Belfast Zoo have welcomed a new addition with the birth of an endangered giraffe nicknamed ‘Handsome Henry’.
The Rothchild’s giraffe who is officially named Ballyhenry was born at the zoo on Sunday, July 24, to proud mum Casey.
Having laboured for two hours, she gave birth naturally at 2.30pm inside the giraffe house, which was closed to the public to allow for privacy during the bonding process.
Zookeepers have reported the calf and mother are in fine health, with Casey also having given birth to Ballyronan in May 2020.
Traditionally, Belfast Zoo names giraffes after places beginning with ‘Bally.’
The choice of Ballyhenry, a townland in Co Antrim, was picked by curator Raymond Robinson.
Although new-born giraffes normally weight around 100kg and stand at 5 feet 9 inches tall, Henry is comparatively petite at 5 feet 7 inches.
The subspecies of Rothchild’s giraffes remain one of the most endangered, with estimates suggesting that only around 2,000 remain in the wild.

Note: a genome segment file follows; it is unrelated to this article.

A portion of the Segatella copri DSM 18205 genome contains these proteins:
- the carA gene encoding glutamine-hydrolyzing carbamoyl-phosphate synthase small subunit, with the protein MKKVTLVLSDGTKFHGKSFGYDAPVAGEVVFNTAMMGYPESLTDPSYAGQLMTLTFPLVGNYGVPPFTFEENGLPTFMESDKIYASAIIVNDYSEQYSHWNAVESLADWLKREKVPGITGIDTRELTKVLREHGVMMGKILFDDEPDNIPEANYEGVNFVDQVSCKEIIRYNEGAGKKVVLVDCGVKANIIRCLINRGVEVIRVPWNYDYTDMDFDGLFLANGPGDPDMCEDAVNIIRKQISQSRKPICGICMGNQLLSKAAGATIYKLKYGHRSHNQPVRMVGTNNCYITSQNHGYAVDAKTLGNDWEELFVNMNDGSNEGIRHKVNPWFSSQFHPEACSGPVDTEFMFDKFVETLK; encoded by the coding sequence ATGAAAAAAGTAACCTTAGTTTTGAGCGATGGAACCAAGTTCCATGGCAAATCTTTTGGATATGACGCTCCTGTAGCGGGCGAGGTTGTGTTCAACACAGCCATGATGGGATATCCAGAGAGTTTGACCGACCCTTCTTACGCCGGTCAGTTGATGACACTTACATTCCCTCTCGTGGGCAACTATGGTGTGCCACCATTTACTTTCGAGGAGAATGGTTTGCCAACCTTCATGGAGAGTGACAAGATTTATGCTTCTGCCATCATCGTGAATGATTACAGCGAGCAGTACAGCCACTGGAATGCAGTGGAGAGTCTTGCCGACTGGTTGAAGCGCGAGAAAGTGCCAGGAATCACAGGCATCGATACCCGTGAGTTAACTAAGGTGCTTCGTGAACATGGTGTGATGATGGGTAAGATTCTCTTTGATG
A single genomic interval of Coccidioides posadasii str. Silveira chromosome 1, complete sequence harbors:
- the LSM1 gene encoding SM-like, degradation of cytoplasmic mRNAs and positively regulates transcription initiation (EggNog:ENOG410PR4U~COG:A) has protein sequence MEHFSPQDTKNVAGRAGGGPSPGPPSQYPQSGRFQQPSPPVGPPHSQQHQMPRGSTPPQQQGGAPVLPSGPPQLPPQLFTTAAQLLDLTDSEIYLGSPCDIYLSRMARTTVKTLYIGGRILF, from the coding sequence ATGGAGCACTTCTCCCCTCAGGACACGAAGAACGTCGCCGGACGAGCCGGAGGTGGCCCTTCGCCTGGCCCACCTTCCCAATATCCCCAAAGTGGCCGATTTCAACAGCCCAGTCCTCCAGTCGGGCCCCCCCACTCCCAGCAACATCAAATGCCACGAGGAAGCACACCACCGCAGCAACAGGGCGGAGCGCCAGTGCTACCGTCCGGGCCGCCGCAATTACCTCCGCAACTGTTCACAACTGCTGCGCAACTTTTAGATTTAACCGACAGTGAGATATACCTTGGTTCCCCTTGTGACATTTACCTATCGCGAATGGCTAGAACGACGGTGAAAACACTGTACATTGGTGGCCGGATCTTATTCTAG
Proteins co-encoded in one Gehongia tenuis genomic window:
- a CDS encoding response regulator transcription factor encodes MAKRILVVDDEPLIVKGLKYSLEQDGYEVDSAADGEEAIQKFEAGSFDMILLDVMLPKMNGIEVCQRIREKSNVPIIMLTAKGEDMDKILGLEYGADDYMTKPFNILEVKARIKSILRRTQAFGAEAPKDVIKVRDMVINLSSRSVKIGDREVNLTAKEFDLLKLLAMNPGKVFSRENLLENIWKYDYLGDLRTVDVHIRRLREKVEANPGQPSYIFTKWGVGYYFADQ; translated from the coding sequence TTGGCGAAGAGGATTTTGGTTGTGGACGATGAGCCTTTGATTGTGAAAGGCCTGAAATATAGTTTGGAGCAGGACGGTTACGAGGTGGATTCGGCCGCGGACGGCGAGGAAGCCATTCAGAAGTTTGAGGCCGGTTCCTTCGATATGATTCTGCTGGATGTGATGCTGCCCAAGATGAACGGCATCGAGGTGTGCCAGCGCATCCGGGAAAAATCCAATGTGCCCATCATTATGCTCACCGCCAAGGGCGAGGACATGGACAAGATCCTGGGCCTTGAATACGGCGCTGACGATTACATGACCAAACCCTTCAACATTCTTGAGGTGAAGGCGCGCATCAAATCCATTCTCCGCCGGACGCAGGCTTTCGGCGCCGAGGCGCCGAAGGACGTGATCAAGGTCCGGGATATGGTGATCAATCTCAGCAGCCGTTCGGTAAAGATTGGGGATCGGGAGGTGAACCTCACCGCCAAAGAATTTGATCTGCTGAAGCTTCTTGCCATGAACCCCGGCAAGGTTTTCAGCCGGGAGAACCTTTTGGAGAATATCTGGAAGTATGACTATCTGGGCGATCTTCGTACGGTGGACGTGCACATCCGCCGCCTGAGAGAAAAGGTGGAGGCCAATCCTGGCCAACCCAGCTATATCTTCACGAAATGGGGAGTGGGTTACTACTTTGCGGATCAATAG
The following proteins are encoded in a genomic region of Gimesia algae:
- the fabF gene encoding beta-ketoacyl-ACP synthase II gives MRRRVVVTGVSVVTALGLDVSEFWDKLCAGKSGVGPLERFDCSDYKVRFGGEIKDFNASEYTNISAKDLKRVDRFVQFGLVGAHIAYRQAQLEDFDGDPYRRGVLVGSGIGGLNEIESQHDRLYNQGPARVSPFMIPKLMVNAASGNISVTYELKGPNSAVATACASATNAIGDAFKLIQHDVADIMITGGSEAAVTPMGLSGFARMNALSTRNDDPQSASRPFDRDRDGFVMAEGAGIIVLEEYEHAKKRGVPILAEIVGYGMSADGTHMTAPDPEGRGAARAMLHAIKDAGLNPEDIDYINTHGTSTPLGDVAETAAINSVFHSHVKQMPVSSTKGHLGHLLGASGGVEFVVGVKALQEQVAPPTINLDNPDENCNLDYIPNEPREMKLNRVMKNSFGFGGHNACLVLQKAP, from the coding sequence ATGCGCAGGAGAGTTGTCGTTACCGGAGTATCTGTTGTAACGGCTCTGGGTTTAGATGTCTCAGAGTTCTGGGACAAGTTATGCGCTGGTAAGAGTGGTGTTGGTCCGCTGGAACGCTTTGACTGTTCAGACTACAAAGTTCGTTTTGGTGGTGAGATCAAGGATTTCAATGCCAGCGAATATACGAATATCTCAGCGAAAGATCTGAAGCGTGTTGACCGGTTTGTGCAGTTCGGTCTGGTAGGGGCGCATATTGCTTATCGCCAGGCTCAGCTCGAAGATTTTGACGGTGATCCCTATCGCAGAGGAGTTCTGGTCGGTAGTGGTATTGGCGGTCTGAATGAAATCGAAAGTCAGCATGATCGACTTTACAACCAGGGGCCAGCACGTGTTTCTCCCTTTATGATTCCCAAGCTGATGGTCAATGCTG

Illegal hunting for meat and hide, as well as a sustained loss of habitat, are behind the falling numbers.
Conservation action has helped the general giraffe population move from a status of ‘endangered' to ‘near threatened’ on the International Union for Conservation of Nature (IUCN) Red List, but despite this the Rothschild’s giraffe subspecies remains endangered.
Alyn Cairns, Zoo Manager, said: “We’re delighted to welcome little Henry to the herd at Belfast Zoo. We first welcomed Rothschild’s giraffes in 1988 and have since celebrated the birth of 39 calves. We’re proud to participate in a European breeding programme and collaborate with zoos around the world. Our breeding success helps to ensure that that there is a ‘safety net’ population of this endangered subspecies.”
Visitors will be able to see Henry at the giraffe house or outside in the giraffe paddock from 10am to 6pm every day, with the last entry at 4.30pm.